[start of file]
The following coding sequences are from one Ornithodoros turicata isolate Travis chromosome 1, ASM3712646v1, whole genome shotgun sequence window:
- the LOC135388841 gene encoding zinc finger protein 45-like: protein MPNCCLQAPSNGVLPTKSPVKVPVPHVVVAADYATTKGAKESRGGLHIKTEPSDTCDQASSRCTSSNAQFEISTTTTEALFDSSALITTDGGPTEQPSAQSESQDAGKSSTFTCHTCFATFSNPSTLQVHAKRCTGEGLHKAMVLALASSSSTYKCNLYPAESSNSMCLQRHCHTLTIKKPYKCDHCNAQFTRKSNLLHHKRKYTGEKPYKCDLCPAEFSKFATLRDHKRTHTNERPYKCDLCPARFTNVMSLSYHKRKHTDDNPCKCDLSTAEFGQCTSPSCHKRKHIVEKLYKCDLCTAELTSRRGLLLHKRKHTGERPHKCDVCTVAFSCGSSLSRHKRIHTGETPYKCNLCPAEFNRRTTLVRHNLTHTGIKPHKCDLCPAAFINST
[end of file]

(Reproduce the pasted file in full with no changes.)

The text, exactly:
The following coding sequences are from one Ornithodoros turicata isolate Travis chromosome 1, ASM3712646v1, whole genome shotgun sequence window:
- the LOC135388841 gene encoding zinc finger protein 45-like: protein MPNCCLQAPSNGVLPTKSPVKVPVPHVVVAADYATTKGAKESRGGLHIKTEPSDTCDQASSRCTSSNAQFEISTTTTEALFDSSALITTDGGPTEQPSAQSESQDAGKSSTFTCHTCFATFSNPSTLQVHAKRCTGEGLHKAMVLALASSSSTYKCNLYPAESSNSMCLQRHCHTLTIKKPYKCDHCNAQFTRKSNLLHHKRKYTGEKPYKCDLCPAEFSKFATLRDHKRTHTNERPYKCDLCPARFTNVMSLSYHKRKHTDDNPCKCDLSTAEFGQCTSPSCHKRKHIVEKLYKCDLCTAELTSRRGLLLHKRKHTGERPHKCDVCTVAFSCGSSLSRHKRIHTGETPYKCNLCPAEFNRRTTLVRHNLTHTGIKPHKCDLCPAAFINST